2014 Carbonell Nominations Reward A Wide Range Of Work

Chris Crawford and Blythe Gruda steam up the joint in Actors’ Playhouse’s Murder Ballad which earned nine Carbonell nominations  / Photo by Alberto Romeu

Chris Crawford and Blythe Gruda steam up the joint in Actors’ Playhouse’s Murder Ballad which earned nine Carbonell nominations / Photo by Alberto Romeu

By Bill Hirschman

The unusual richness of the 2014 season in South Florida theater is reflected in the 2014 Carbonell Awards nominations released today, ranging from lushly produced mainstream blockbusters to edgy works from modest avant-garde troupes.

The 39th annual awards designed to honor excellence in local professional theater rewarded traditional offerings such as the Maltz Jupiter Theatre’s resplendent production of Rodgers and Hammersteins’ venerable The King and I, and Palm Beach Dramaworks’ revival of Thornton Wilder’s classic Our Town.

For a complete list of nominations, click here

But it was equally generous recognizing more challenging contemporary fare such as Actor Playhouse’s atypical production of Murder Ballad, a sexy noirish sung-through chamber piece; Zoetic Stage’s first musical, Stephen Sondheim’s depiction of a curdled American Dream, Assassins, and The Theatre at Arts Garage’s world premiere musical, The Trouble With Doug about a young man who turns into a slug.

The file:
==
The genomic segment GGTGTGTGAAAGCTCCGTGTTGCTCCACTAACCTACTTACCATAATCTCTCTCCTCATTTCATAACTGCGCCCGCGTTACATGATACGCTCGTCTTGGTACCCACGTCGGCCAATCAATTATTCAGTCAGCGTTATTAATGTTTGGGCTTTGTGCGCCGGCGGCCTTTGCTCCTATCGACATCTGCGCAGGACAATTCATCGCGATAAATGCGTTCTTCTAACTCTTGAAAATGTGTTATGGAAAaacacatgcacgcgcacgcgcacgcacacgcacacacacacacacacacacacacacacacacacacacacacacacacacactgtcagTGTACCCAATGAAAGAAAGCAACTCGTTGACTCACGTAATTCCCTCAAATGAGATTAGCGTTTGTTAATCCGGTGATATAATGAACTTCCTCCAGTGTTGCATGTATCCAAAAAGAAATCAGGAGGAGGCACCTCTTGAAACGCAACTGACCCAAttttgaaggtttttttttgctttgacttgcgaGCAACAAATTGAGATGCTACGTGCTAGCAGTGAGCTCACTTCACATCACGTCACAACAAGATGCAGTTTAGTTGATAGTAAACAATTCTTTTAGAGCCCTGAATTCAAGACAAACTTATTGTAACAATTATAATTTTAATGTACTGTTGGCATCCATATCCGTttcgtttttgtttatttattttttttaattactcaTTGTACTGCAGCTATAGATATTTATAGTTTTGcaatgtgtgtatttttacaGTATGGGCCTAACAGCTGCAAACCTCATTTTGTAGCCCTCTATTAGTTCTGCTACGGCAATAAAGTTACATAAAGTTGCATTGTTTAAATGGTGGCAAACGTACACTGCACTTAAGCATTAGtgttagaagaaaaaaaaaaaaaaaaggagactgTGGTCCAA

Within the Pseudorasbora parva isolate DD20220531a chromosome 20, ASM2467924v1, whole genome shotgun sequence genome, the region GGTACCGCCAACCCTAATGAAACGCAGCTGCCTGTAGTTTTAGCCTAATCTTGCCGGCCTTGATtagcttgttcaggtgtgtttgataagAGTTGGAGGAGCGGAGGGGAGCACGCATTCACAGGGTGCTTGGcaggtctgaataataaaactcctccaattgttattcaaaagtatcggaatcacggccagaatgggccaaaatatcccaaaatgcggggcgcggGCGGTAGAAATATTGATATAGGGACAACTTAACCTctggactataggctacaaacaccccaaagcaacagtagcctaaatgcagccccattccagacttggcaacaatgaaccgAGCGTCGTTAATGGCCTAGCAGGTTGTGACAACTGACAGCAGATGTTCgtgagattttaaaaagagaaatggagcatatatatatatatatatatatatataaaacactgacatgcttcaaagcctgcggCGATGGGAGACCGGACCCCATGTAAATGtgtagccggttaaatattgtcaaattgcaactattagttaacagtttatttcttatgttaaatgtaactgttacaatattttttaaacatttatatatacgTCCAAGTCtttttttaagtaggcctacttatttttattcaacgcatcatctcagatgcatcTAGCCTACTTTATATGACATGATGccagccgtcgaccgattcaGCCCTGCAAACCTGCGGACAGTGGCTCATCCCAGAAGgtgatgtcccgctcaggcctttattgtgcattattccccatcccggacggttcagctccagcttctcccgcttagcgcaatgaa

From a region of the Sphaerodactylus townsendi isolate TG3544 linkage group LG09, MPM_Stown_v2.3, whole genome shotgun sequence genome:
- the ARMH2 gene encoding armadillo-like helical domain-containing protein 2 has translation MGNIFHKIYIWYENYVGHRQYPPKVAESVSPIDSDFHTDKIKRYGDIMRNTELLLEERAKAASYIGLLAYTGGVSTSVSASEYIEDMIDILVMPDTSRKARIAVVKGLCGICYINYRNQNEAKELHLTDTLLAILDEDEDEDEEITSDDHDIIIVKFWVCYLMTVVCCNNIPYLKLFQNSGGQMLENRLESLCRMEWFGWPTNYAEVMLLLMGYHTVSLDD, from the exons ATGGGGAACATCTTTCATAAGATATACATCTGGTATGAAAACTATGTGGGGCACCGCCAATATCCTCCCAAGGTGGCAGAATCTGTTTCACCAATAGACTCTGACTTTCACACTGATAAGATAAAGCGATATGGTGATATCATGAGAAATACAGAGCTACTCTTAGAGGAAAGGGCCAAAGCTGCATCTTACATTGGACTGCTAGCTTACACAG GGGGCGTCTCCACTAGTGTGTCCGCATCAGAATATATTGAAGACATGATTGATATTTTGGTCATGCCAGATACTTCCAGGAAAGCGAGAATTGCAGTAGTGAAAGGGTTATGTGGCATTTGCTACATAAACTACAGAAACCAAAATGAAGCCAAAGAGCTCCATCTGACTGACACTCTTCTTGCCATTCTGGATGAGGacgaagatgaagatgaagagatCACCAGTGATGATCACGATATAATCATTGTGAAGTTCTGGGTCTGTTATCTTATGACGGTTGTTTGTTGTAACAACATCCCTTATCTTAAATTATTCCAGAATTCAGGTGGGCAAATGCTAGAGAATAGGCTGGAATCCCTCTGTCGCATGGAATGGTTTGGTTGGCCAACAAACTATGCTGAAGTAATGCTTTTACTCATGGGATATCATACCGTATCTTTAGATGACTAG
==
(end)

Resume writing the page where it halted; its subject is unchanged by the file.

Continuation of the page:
The awards will be presented at the ceremony nicknamed “Theater Prom” at 7:30 p.m. Monday, March 30 at the Broward Center for the Performing Arts in Fort Lauderdale.

Sixteen theaters from north Palm Beach County to south Miami-Dade County received nominations for 24 shows. The growing dominance of Palm Beach theaters in the nominations over the past seasons ebbed this year. Theaters in Miami-Dade County earned 50 nominations; theaters in Palm Beach County earned 44 nominations and theaters in Broward County earned 4 nominations.

Usually, theaters cop the most nominations simply because they produce primarily musicals. Musicals have more categories to score in than plays (choreography and musical direction) and they usually have the showiest lights, sound and sets.

But this year, three of the four companies receiving the most nominations did so with a combination of musicals and straight plays: Zoetic Stage in Miami with 16 for Assassins, Michael McKeever’s comedy Clark Gable Slept Here and the drama, Detroit. The Maltz took 14 for The King and I and its revival of the farce The Foreigner. Actors Playhouse in Coral Gables copped 11 for Murder Ballad, its family comedy Miracle on South Division Street and a play-with-musical numbers depicting Judy Garland’s last days, End of the Rainbow.

But the troupe with the third most nominations at 11 reflected the steady rise of Slow Burn Theatre Company in only its second season of eligibility. Three of its five productions in 2014 won recognition: the Abba-Tim Rice musical about international and personal politics, Chess; Jason Robert Brown’s musical Parade about anti-Semitism, and a heavily-reworked reboot of the fabled flop, Carrie that featured a standout performance by Anne Chamberlain as the troubled teen. It was a validation of the company’s desire to produce musicals that failed on Broadway but had elements worth a second viewing.

The King and I had 9 nominations by itself, Murder Ballad had nine, Assassins had 8 and Parade had 7. In plays, Clark Gable Slept Here had 5 nods, as did The Foreigner.